The proposed research has two objectives, to define the molecular targets of cocaine in human brain and to use positron emission tomography (PET) in the preclinical evaluation of potential cocaine substitutes. Our first goal is to systematically characterize [3H]cocaine binding sites in human brain regions including the nucleus accumbens, striatum, locus coeruleus, hippocampus, and amygdala. The research motivated by three preliminary findings that merit further investigation; (1) Using ex vivo autoradiography, we identified a number of regions in nonhuman primate brain that accumulate high levels of {3H}cocaine after i.v. administration of trace or pharmacologically relevant doses. We will characterize sites in these regions with a view to determining their functional significance. (2) In human post-mortem control striata, cocaine binding sites labeled by [3H]WIN 35, 428 were associated with the dopamine transporter. In Parkinson's diseased striata, [3H]WIN 35,428 binding sites differed from the dopamine transporter. We will compare sites labeled by [3H]WIN 35, 438 in these populations, with a view to assessing their relevance to the reinforcing properties of cocaine. (3) Preliminary data suggest that cocaine is metabolized more rapidly in the substantia nigra/ventral tegmental area of nonhuman primate brain than the striatum and we will extend these studies to human brain. Our second goal is focused on developing PET imaging techniques in nonhuman primate brain (Macaca fascicularis) to identify potential cocaine therapeutic agents. We will use positron emission tomography (PET) to image in vivo the direct (monoamine transporters) and indirect (D1 dopamine receptors) targets of cocaine in brain. Our objectives are to identify and to synthesize cocaine congeners with a view to developing high affinity long-acting cocaine substitutes. Their occupancy of the dopamine transporter will be measured by PET using [11C]WIN 35, 428 and occupancy of a broader spectrum of cocaine binding sites will be detected by the relatively non-selective cocaine congener [11C]CDCT. Candidate compounds will include high affinity long-acting dopamine transport inhibitors, novel cocaine congeners synthesized as a component of this program, and D1 dopamine receptor agonists. Occupancy of the D1 receptor will be measured by [11C]SCH 39166. We will evaluate dopamine transporter ligands (indirect dopamine agonists) and extend these studies to potent dopamine agonist drugs targeted to D1 dopamine receptors. This approach will provide fundamental information on [3H]cocaine binding sites in human brain tissue and utilize brain imaging techniques for identifying potential cocaine therapeutic agents.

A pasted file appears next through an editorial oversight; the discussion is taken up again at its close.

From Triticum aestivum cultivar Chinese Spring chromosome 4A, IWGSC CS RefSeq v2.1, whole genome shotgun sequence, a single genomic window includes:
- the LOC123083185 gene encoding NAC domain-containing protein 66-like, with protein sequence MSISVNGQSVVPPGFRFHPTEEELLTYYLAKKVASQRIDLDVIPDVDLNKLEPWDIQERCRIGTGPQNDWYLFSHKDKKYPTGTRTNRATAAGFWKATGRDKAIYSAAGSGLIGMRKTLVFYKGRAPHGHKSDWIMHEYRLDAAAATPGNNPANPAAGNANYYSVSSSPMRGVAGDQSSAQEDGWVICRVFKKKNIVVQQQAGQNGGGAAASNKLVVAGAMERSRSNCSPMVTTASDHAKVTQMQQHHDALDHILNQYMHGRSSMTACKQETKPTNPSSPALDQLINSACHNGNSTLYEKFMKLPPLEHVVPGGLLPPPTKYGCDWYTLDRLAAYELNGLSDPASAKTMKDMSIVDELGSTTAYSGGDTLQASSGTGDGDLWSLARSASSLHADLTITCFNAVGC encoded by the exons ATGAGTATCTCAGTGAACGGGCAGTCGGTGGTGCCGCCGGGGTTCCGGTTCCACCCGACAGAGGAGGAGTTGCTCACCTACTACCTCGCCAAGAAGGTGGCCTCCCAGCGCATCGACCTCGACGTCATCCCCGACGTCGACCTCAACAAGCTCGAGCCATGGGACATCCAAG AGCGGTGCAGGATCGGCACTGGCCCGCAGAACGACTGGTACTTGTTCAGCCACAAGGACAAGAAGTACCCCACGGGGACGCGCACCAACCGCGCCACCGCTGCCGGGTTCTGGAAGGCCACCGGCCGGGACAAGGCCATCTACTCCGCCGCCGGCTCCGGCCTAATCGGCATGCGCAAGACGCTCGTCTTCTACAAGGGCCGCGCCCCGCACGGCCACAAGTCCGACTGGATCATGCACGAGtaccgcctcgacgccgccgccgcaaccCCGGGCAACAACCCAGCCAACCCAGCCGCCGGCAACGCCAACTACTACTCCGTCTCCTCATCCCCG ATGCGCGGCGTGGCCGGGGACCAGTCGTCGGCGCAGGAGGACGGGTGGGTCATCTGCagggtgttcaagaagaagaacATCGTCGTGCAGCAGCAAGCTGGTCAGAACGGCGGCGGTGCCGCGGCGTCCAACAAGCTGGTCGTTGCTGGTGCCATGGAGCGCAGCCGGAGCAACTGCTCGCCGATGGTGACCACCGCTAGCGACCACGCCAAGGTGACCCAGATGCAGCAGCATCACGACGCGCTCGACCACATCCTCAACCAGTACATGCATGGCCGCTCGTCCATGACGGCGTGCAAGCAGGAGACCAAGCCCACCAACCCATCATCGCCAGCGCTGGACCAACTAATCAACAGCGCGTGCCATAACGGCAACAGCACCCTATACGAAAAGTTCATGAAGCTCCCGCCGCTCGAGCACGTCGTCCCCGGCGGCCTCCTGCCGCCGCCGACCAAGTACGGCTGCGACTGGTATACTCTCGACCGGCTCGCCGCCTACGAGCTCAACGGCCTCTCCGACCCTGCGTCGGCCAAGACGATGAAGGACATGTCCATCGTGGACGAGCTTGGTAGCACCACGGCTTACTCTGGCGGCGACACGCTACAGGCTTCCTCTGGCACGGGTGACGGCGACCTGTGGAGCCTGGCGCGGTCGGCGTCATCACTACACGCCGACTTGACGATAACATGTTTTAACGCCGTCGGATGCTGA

Agency
National Institute of Health (NIH)
Institute
National Institute on Drug Abuse (NIDA)
Type
Research Project (R01)
Project #
1R01DA009462-01
Application #
2122715
Study Section
Special Emphasis Panel (SRCD)
Project Start
1994-09-30
Project End
1999-08-31
Budget Start
1994-09-30
Budget End
1995-08-31
Support Year
1
Fiscal Year
1994
Total Cost
Indirect Cost
Name
Harvard University
Department
Type
Schools of Medicine
DUNS #
082359691
City
Boston
State
MA
Country
United States
Zip Code
02115
Madras, Bertha K; Fahey, Michele A; Miller, Gregory M et al. (2003) Non-amine-based dopamine transporter (reuptake) inhibitors retain properties of amine-based progenitors. Eur J Pharmacol 479:41-51
Meltzer, Peter C; Blundell, Paul; Zona, Thomas et al. (2003) A second-generation 99m technetium single photon emission computed tomography agent that provides in vivo images of the dopamine transporter in primate brain. J Med Chem 46:3483-96
Meschler, J P; Howlett, A C; Madras, B K (2001) Cannabinoid receptor agonist and antagonist effects on motor function in normal and 1-methyl-4-phenyl-1,2,5,6-tetrahydropyridine (MPTP)-treated non-human primates. Psychopharmacology (Berl) 156:79-85
Miller, G M; Yatin, S M; De La Garza 2nd, R et al. (2001) Cloning of dopamine, norepinephrine and serotonin transporters from monkey brain: relevance to cocaine sensitivity. Brain Res Mol Brain Res 87:124-43
Goulet, M; Madras, B K (2000) D(1) dopamine receptor agonists are more effective in alleviating advanced than mild parkinsonism in 1-methyl-4-phenyl-1,2,3, 6-tetrahydropyridine-treated monkeys. J Pharmacol Exp Ther 292:714-24
Meltzer, P C; Blundell, P; Huang, H et al. (2000) 3-Aryl-2-carbomethoxybicyclo[3.2.1]oct-2-enes inhibit WIN 35,428 binding potently and selectively at the dopamine transporter. Bioorg Med Chem 8:581-90
De La Garza 2nd, R; Madras, B K (2000) [(3)H]PNU-101958, a D(4) dopamine receptor probe, accumulates in prefrontal cortex and hippocampus of non-human primate brain. Synapse 37:232-44
Morris, E D; Bonab, A A; Alpert, N M et al. (1999) Concentration of dopamine transporters: to Bmax or not to Bmax? Synapse 32:136-40
Seeman, P; Madras, B K (1998) Anti-hyperactivity medication: methylphenidate and amphetamine. Mol Psychiatry 3:386-96
Madras, B K; Gracz, L M; Meltzer, P C et al. (1998) Altropane, a SPECT or PET imaging probe for dopamine neurons: II. Distribution to dopamine-rich regions of primate brain. Synapse 29:105-15

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